This article discusses the Kansas state legislature’s override of the governor’s ban on in-person gatherings of 10 or more at religious institutions, despite the risks this may pose to Coronavirus response efforts. This post also includes a brief discussion of the sources of state authority for responding to public health emergencies.
Most governors have now issued emergency Executive Orders encouraging stay at home activities. These orders are generally accompanied by a list of “essential” or “critical infrastructure” activities/businesses/workers that are exempted from enforcement actions that might be brought against violators of the orders. The vast majority of states, including Indiana, have required that religious institutions adhere to the social distancing best practices, including barring such entities from holding in person gatherings of more than 10 people.
To show how different states are handling this, consider the cases of Indiana and Michigan:
- Under Indiana’s Executive Order, “Religious Entities” are considered “Essential Businesses and Operations,” however, they are required to adhere to the CDC’s guidance on local gatherings, which discourages in person gatherings where outbreaks are taking place.
- Under Michigan’s Executive Order, “places of religious worship, when used for religious worship,” are not considered critical infrastructure, however, they are “not subject to penalty” for violations of the state stay at home rules.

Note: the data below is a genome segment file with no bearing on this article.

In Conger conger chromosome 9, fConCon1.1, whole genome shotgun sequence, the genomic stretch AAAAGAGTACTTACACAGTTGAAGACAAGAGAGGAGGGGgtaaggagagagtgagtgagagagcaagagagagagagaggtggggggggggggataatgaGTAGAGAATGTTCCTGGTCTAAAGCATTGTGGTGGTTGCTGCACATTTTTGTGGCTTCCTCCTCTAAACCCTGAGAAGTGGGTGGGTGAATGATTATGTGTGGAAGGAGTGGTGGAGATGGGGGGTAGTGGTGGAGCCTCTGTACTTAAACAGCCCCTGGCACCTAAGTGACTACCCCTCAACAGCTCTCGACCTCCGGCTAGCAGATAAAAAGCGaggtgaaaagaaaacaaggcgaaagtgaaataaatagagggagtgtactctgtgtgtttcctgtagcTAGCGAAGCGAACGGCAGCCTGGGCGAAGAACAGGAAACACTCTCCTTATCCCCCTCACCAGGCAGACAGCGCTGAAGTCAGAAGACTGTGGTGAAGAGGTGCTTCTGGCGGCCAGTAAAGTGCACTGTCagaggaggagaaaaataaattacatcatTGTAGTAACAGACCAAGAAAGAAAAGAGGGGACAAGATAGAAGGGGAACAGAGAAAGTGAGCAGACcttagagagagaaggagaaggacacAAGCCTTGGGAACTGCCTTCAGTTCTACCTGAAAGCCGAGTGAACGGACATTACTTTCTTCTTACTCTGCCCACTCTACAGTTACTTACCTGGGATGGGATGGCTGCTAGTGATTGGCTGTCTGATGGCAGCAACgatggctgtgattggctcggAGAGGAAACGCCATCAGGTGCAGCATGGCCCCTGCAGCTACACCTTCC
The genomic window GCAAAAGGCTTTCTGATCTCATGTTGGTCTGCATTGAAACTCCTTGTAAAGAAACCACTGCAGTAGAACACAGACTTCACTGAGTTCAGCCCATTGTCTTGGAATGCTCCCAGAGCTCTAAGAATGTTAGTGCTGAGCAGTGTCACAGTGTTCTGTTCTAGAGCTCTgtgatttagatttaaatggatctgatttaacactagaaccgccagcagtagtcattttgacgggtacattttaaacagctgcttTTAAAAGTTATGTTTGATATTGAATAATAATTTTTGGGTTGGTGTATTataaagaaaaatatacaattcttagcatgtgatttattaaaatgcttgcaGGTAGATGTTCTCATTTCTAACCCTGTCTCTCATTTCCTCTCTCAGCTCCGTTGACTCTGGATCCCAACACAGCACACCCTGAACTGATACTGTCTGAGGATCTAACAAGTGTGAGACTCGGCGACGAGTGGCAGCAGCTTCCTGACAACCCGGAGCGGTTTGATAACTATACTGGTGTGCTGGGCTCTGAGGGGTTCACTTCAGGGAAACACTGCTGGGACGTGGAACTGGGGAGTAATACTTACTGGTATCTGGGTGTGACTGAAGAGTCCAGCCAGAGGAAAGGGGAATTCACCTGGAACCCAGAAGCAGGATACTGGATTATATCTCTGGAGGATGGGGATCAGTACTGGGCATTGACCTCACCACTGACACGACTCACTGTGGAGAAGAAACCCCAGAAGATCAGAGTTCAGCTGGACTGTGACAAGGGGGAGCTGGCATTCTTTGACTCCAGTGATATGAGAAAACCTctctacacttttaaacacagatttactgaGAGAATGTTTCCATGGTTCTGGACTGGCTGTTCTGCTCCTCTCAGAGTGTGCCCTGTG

While it is a governor who generally issues these orders, and governors are the authorities that are largely looked to for leadership during the emergency, the governor’s authority to address public health emergencies is granted to them by the state legislature, through the legislature’s passage of emergency management and other potentially restrictive laws.
This little-known fact has come to light with the news that the Kansas legislative leadership, just days before Easter, has thrown out the governor’s prohibition against religious entities holding large in-person gatherings. The legislative leadership has done this despite knowing that doing so runs contrary to public health recommendations, and knowing that church gatherings have caused three significant COVID-19 case clusters in the state already.
In addition to the legislature taking this step, the state’s Attorney General has issued a memorandum indicating the order may be contrary to the protections of religious worship offered by the state’s Constitution and Religious Freedom Law, arguing that the strong fines and criminal penalties under the Executive Order do not constitute the “least restrictive means of furthering that compelling governmental interest.” While the Attorney General “advises Kansans to adhere to the limitations on religious and faith-based gatherings,” he discourages sheriffs from enforcing the criminal enforcement of the law.
The governor responded by calling the legislature’s action “shockingly irresponsible” and likely to cost lives. The governor’s legal counsel is exploring what options they may have available to challenge the legislature’s actions.